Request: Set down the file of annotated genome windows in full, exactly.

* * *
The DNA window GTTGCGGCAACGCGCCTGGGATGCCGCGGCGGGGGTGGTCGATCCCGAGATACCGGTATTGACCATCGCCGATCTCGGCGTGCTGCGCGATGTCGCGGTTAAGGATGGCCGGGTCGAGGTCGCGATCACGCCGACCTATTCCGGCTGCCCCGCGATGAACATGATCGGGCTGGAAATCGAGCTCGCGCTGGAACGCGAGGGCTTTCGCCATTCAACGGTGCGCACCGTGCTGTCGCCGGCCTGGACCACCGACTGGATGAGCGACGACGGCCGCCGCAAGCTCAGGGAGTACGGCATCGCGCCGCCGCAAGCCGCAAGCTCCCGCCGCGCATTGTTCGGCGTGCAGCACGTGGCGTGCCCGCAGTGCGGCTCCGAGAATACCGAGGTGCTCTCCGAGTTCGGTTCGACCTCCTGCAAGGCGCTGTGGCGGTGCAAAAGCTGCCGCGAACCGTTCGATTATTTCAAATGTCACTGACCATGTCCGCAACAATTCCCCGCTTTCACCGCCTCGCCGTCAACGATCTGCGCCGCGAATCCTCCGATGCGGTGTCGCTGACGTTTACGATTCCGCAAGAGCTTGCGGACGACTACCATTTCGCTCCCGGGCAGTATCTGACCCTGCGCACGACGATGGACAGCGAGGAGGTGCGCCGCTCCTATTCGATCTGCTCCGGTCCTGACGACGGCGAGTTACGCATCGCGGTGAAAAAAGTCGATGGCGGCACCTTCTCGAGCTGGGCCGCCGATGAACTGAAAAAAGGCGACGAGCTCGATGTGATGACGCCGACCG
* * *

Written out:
The DNA window GTTGCGGCAACGCGCCTGGGATGCCGCGGCGGGGGTGGTCGATCCCGAGATACCGGTATTGACCATCGCCGATCTCGGCGTGCTGCGCGATGTCGCGGTTAAGGATGGCCGGGTCGAGGTCGCGATCACGCCGACCTATTCCGGCTGCCCCGCGATGAACATGATCGGGCTGGAAATCGAGCTCGCGCTGGAACGCGAGGGCTTTCGCCATTCAACGGTGCGCACCGTGCTGTCGCCGGCCTGGACCACCGACTGGATGAGCGACGACGGCCGCCGCAAGCTCAGGGAGTACGGCATCGCGCCGCCGCAAGCCGCAAGCTCCCGCCGCGCATTGTTCGGCGTGCAGCACGTGGCGTGCCCGCAGTGCGGCTCCGAGAATACCGAGGTGCTCTCCGAGTTCGGTTCGACCTCCTGCAAGGCGCTGTGGCGGTGCAAAAGCTGCCGCGAACCGTTCGATTATTTCAAATGTCACTGACCATGTCCGCAACAATTCCCCGCTTTCACCGCCTCGCCGTCAACGATCTGCGCCGCGAATCCTCCGATGCGGTGTCGCTGACGTTTACGATTCCGCAAGAGCTTGCGGACGACTACCATTTCGCTCCCGGGCAGTATCTGACCCTGCGCACGACGATGGACAGCGAGGAGGTGCGCCGCTCCTATTCGATCTGCTCCGGTCCTGACGACGGCGAGTTACGCATCGCGGTGAAAAAAGTCGATGGCGGCACCTTCTCGAGCTGGGCCGCCGATGAACTGAAAAAAGGCGACGAGCTCGATGTGATGACGCCGACCG